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I can still remember staying late one night at the office back in 1993 to draw a Green Line car for the cover of the proposal for the Green Line Accessibility RFP. Although we would win a portion of the work, the project did not start right away and I was laid off in December of that year. Imagine my surprise when I returned in 2001 and we were still working on that project and it had not even started construction yet. It would continue for eight more years.

With broad support from the Kenmore Square community, the Commonwealth of Massachusetts funded a major initiative, entitled The Kenmore Square Public Improvements Project to make Kenmore Square safer for pedestrians and vehicles while enhancing the square. It was constructed in coordination with a separately funded MBTA Light Rail Accessibility Program (LRAP) for the below-grade station. The project was managed by the MBTA Design and Construction office in coordination with Mass Highway, the Boston Redevelopment Authority, and the City of Boston. Boston University and the Red Sox were involved on the private side. Does the timeline surprise you now?

Existing conditions in Kenmore Square prior to the The Kenmore Square Public Improvements Project.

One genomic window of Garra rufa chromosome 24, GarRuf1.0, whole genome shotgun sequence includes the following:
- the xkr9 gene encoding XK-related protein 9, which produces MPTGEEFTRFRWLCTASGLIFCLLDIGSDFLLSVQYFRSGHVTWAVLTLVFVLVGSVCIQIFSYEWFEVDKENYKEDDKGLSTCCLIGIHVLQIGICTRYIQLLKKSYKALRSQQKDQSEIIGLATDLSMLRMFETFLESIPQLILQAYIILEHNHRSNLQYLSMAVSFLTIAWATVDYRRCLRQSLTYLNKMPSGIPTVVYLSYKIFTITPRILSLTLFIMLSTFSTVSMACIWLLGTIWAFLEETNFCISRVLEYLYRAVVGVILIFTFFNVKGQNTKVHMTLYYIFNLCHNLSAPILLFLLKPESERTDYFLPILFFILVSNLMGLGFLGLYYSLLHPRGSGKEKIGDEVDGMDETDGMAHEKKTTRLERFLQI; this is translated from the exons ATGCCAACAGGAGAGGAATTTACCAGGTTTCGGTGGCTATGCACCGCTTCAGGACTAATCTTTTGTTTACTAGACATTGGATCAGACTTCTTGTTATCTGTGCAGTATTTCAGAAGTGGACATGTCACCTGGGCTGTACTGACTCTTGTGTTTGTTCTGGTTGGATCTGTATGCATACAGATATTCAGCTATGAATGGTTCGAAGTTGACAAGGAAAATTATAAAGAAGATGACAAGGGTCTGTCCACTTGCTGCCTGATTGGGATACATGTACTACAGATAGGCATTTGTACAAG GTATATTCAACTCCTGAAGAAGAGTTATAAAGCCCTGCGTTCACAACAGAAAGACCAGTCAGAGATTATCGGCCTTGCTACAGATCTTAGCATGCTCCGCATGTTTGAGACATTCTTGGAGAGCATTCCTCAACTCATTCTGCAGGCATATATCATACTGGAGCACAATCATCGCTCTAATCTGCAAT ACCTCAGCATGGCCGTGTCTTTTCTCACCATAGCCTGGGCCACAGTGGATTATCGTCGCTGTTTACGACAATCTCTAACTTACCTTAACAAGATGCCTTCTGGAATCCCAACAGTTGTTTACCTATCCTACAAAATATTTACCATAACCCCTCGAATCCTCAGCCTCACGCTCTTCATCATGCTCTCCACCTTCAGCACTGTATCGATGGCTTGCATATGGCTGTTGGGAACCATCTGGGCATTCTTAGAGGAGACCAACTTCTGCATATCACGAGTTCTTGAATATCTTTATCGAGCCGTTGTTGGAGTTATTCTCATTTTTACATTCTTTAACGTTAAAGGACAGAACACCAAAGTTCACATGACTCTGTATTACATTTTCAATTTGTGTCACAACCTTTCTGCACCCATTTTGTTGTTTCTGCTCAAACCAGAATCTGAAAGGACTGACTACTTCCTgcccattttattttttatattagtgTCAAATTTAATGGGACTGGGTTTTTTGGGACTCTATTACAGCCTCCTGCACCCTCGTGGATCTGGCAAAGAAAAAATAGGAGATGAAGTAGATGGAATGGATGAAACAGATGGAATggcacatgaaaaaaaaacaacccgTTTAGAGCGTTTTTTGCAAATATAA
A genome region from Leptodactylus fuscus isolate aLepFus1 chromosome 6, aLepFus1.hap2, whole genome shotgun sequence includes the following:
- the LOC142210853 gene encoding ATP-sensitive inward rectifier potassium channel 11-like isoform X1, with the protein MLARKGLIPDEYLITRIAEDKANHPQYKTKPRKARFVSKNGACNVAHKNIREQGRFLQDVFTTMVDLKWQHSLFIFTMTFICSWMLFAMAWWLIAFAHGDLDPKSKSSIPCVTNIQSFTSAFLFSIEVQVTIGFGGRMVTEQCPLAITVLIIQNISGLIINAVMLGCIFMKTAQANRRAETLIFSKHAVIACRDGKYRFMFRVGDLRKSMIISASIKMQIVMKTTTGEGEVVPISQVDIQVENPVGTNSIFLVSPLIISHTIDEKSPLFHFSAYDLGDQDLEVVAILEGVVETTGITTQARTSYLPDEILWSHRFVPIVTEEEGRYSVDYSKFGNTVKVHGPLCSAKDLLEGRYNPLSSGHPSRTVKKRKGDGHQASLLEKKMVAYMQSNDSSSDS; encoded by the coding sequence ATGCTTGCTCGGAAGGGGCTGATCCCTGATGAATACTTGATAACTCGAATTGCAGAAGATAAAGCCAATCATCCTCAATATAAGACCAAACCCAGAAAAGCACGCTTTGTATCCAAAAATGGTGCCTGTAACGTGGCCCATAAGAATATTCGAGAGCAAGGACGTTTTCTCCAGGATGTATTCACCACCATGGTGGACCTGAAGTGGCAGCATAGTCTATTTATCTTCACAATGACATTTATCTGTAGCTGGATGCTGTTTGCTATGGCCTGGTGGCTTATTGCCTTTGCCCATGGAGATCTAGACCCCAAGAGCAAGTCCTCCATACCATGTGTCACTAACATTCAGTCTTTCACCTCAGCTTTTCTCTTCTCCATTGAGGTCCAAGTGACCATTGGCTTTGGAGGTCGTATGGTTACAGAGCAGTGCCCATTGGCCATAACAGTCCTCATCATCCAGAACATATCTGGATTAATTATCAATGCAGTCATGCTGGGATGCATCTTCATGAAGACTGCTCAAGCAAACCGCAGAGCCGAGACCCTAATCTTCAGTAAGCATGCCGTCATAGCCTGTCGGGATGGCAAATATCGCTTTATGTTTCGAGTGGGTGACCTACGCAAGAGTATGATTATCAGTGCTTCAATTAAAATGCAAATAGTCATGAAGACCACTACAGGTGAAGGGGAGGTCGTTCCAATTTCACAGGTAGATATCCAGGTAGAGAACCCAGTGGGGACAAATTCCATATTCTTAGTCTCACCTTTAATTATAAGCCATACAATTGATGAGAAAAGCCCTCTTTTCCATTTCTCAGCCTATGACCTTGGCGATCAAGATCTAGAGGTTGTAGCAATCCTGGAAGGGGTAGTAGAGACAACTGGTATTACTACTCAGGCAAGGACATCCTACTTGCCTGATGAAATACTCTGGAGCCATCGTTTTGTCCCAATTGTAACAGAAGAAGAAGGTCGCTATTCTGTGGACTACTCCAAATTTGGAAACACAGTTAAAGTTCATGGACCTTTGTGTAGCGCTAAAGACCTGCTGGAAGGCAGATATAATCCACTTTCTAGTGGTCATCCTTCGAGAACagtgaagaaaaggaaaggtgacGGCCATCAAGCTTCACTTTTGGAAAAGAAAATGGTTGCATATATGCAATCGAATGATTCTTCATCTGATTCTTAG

The project finally began in 1996. Barbara Boylan, Head of Design for the MBTA from 1995 to 2007, and I had lunch to discuss the project and discuss how more daring design solutions made their way into a series of T projects at the time. Each stakeholder had issues that had to be accommodated through the redesign of the square. Mass Highway wanted to improve traffic flow, The Kenmore Business Association led by President Pamela Beale wanted better and safer pedestrian access, the MBTA needed to provide accessibility and improved bus service, the BRA and the city were concerned with the urban design issues, BU was focused on their campus “front door” and their recent investment in the Hotel Commonwealth, and the Red Sox was targeting safety, access and flow for pedestrians going to Fenway.